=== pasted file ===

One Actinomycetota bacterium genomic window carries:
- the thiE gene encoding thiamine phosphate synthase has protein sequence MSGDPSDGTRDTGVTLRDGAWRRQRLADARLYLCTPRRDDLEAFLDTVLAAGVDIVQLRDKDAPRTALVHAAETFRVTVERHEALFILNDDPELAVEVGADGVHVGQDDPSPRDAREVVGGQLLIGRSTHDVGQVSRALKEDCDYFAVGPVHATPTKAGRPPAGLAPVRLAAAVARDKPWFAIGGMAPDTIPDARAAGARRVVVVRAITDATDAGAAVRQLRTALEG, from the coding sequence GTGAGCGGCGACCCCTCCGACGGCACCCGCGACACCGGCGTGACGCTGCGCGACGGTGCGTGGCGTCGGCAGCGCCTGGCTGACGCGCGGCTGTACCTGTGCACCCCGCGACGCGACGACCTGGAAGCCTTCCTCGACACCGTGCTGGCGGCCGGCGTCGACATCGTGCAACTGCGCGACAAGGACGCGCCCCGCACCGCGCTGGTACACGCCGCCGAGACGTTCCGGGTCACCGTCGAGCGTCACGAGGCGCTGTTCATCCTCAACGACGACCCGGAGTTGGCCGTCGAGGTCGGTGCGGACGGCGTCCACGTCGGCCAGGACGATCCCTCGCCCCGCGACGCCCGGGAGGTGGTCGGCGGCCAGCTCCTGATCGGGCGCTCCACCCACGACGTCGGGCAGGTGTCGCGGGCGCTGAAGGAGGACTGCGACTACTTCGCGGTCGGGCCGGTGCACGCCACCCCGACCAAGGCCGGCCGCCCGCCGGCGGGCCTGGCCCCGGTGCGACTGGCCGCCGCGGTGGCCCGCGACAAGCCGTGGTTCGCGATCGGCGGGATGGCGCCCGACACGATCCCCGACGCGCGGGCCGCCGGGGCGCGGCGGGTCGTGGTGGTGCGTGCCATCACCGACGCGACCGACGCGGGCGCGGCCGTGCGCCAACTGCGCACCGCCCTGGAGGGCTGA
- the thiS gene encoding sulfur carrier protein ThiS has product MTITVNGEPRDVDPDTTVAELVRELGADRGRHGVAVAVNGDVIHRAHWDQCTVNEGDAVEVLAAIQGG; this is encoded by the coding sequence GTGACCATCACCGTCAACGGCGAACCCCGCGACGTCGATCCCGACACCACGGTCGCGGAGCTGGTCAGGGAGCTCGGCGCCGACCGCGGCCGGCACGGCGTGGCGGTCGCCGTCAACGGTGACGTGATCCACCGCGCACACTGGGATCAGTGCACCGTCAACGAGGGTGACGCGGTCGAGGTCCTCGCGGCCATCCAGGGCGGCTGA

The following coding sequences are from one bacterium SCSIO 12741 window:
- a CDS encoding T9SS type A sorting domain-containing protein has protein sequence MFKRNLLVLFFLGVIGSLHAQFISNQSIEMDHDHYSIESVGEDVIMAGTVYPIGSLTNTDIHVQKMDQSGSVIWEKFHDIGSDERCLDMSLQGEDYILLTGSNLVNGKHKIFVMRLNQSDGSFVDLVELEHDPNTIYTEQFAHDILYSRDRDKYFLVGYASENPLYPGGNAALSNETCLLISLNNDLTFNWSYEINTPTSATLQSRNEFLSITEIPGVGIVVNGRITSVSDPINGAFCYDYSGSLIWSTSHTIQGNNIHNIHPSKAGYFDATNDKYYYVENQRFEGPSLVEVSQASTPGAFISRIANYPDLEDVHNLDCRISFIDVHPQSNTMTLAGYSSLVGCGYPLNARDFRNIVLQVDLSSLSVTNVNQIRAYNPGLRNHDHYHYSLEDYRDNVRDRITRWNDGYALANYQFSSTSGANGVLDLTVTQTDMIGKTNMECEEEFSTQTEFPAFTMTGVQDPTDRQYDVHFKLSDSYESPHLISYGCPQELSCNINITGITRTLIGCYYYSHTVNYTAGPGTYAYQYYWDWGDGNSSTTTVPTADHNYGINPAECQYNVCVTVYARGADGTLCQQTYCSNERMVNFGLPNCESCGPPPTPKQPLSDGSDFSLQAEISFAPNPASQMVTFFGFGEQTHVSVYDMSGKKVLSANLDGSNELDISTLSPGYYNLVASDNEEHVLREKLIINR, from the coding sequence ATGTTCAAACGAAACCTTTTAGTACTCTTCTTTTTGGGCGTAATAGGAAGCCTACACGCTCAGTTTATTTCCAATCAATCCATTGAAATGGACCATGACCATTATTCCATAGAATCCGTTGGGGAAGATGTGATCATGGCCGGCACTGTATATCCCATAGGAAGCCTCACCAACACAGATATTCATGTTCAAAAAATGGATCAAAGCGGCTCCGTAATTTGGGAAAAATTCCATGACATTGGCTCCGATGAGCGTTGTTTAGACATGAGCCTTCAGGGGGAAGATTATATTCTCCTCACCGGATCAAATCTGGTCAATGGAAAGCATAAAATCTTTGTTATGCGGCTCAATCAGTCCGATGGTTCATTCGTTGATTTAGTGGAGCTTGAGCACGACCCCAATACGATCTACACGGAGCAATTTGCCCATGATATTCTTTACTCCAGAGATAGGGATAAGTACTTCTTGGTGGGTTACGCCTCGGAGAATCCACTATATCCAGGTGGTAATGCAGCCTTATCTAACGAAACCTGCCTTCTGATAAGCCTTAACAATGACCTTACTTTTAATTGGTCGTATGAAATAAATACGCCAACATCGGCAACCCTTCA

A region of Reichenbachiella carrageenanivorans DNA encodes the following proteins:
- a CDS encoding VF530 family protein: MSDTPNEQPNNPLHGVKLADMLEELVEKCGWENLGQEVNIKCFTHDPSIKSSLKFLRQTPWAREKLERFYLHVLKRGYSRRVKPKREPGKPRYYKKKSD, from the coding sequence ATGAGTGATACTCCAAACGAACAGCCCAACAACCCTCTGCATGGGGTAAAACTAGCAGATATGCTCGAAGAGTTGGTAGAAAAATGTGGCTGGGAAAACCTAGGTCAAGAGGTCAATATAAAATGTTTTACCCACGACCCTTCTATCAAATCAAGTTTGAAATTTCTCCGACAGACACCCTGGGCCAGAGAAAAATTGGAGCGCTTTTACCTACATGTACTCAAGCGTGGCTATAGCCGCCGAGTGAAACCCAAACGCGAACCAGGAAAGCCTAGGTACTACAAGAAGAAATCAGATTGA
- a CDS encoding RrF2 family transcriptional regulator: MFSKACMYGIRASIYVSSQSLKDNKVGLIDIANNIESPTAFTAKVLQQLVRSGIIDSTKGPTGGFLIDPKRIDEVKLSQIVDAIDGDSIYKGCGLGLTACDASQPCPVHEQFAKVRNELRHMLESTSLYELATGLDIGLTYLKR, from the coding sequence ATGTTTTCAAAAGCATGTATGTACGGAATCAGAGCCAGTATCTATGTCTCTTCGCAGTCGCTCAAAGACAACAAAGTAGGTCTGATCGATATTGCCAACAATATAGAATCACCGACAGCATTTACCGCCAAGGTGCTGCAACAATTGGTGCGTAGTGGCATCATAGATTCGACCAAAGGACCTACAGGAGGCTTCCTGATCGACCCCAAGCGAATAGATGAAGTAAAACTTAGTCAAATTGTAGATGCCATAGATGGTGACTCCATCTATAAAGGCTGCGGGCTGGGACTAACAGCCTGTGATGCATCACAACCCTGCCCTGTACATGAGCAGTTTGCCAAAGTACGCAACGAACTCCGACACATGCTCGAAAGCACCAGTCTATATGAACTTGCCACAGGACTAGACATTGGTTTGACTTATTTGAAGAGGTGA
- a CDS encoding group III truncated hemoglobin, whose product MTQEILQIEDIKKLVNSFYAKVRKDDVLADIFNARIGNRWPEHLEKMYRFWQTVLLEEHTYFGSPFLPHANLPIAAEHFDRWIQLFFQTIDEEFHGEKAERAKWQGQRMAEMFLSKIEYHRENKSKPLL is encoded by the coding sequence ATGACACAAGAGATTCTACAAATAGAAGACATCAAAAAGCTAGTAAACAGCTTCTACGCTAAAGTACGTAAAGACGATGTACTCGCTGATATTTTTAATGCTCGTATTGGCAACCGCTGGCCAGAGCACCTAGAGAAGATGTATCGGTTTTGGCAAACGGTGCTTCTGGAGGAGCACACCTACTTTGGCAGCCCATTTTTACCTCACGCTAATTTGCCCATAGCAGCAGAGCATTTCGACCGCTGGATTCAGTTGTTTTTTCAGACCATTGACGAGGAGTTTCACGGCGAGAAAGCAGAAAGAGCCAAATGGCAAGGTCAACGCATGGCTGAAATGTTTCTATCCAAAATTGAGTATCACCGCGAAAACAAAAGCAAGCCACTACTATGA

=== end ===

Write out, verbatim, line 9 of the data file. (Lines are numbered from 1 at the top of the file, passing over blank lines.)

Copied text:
- a CDS encoding group III truncated hemoglobin, whose product MTQEILQIEDIKKLVNSFYAKVRKDDVLADIFNARIGNRWPEHLEKMYRFWQTVLLEEHTYFGSPFLPHANLPIAAEHFDRWIQLFFQTIDEEFHGEKAERAKWQGQRMAEMFLSKIEYHRENKSKPLL is encoded by the coding sequence ATGACACAAGAGATTCTACAAATAGAAGACATCAAAAAGCTAGTAAACAGCTTCTACGCTAAAGTACGTAAAGACGATGTACTCGCTGATATTTTTAATGCTCGTATTGGCAACCGCTGGCCAGAGCACCTAGAGAAGATGTATCGGTTTTGGCAAACGGTGCTTCTGGAGGAGCACACCTACTTTGGCAGCCCATTTTTACCTCACGCTAATTTGCCCATAGCAGCAGAGCATTTCGACCGCTGGATTCAGTTGTTTTTTCAGACCATTGACGAGGAGTTTCACGGCGAGAAAGCAGAAAGAGCCAAATGGCAAGGTCAACGCATGGCTGAAATGTTTCTATCCAAAATTGAGTATCACCGCGAAAACAAAAGCAAGCCACTACTATGA